NP exerts lifelong unfavorable effects on patients, and since NP mechanisms are heterogeneous, and it is difficult to determine specific pain types, which may contribute to the poor treatment outcomes in this population.7 As an important kind of imprinted oncofetal lncRNA, H19 plays a major role in tumorigenesis and participates in almost every step in cancer cell progression by promoting cancer cell proliferation and cancer cell resistance to stress.27 In a previous study, it was discovered that in NP patients, H19 was consistently increased in Schwann cells from the peripheral axon in the primary sensory neurons, suggesting that H19 played a pivotal role in NP pathogenesis.10 In this study, we hypothesized that there is a mechanism of H19 in NP regulating CDK5 and CREB phosphorylation. Consequently, our data showed that silencing H19 mitigated NP by downregulating CDK5-mediated CREB phosphorylation.

NP rats presented decreased PWT and PWL. Both PWT and PWL are measures of thermal hyperalgesia and mechanical allodynia in the NP.28 Then, in NP rats, high H19 expression, CDK5 and CREB phosphorylation were observed. Interestingly, H19 activated inflammatory processes and was upregulated in Schwann cells, eventually leading to severe NP.10 CDK5 is closely linked with central nervous system and neuron activities because it controls memory improvement, synaptic functions and neuronal differentiation and migration.29 When mechanical allodynia and thermal hyperalgesia were induced by chronic dorsal root ganglia compression surgery, CREB, the protein related to pain, was greatly promoted.30

In addition, siRNA-H19 was found to have the ability to mitigate NP in model rats by downregulating TNF-α, IL-1β, IL-6 and GFAP levels while upregulating 5-HT2A and GABAB2. Growing evidence implies that inflammatory reactions induced by nerve injury in turn promote NP progression.31 As indicated in a prior study, H19 was positively correlated with TNF-α in ischemic stroke.32 Actively expressed H19 upregulated the proinflammatory factors IL-1β and IL-6 by promoting microglia and astrocyte activation.33 In NC model rats where substance P was injected, GFAP decreased as mechanical allodynia was mitigated; on the other hand, anti-inflammatory factors were actively expressed.34 Moreover, 5-HT2A has the ability to increase potassium chloride cotransporter type 2, thereby mediating motoneuronal inhibition and alleviating NP induced by spinal cord injury.35 GABAB2, which plays a role in maintaining the analgesic function of opioid oxycodone, was reduced with nerve injury.36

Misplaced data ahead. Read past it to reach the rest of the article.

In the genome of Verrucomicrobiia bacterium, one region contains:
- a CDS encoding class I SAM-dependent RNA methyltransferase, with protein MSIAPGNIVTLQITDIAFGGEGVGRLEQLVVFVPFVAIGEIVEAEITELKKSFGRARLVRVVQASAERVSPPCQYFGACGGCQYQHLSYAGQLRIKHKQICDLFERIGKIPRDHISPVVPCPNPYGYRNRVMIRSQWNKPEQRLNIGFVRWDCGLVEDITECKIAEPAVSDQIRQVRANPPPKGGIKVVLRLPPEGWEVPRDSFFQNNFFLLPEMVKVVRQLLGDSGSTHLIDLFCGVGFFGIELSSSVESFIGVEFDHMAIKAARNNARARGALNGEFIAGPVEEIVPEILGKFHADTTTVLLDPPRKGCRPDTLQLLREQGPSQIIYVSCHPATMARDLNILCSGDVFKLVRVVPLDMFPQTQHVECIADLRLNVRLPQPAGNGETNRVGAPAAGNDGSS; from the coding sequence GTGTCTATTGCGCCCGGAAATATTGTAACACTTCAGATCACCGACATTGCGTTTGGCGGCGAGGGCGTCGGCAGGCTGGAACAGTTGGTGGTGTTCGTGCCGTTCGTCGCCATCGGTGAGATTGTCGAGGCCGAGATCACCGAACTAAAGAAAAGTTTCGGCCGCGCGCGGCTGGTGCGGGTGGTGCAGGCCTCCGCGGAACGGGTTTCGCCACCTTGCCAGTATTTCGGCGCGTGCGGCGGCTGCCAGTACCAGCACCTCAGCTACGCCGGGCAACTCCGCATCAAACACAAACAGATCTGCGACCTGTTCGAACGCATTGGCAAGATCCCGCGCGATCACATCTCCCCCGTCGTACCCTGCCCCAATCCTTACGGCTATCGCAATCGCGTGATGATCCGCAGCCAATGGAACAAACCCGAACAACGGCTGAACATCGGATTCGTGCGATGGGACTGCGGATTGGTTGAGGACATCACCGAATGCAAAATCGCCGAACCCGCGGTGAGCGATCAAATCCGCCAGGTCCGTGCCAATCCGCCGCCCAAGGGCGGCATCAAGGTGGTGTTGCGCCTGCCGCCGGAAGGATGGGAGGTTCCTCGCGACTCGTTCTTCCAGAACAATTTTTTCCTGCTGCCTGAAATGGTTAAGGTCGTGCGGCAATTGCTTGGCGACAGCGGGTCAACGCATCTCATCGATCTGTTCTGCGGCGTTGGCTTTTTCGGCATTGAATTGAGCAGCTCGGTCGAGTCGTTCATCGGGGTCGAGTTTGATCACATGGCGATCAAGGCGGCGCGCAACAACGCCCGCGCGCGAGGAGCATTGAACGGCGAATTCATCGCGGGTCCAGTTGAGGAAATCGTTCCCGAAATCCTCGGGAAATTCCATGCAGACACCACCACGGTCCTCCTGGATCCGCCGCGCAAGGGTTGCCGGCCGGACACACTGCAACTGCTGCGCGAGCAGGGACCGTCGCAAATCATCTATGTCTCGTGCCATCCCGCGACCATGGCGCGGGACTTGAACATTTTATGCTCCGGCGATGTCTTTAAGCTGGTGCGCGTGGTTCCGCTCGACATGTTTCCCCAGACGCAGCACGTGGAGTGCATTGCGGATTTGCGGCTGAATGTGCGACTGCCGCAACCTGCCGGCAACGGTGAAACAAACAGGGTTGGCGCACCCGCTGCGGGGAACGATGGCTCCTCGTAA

In our experiment, in vitro CDK5 and CREB phosphorylation was reduced and TNF-α, IL-1β, IL-6 and GFAP levels were inhibited, while 5-HT2A and GABAB2 were enhanced with the combination of siRNA-H19 and the CDK5 inhibitor roscovitine. Interestingly, Morales I and his colleagues indicated that microglial cells activated by endogenous injury released TNF-α, IL-1β and IL-6, inducing the signaling cascade and activating CDK5.37 In chronic ocular hypertension characterized by high GFAP expression, CREB levels were also enhanced.38 Furthermore, in rats with liver injury, 5-HT2A and GABAB2 directly repressed CREB expression, exerting protective effects on liver neurons.39 Increased CREB phosphorylation in the dorsal horn resulted in an increase in histone H4 acetylation in the CDK5 promoter and upregulated CDK5 transcription, so suppressed CREB expression reduced CDK5 growth and relieved rat mechanical allodynia.13 Importantly, it was previously indicated that dysregulated H19 can directly or indirectly modulate many different carcinogenic factors, including CDK.40 In pancreatic neuroendocrine neoplasms, H19, acting as an oncogene, upregulated CREB expression to induce cancer cell growth.41 Overall, our data showed that silencing H19 was helpful in blocking NP progression.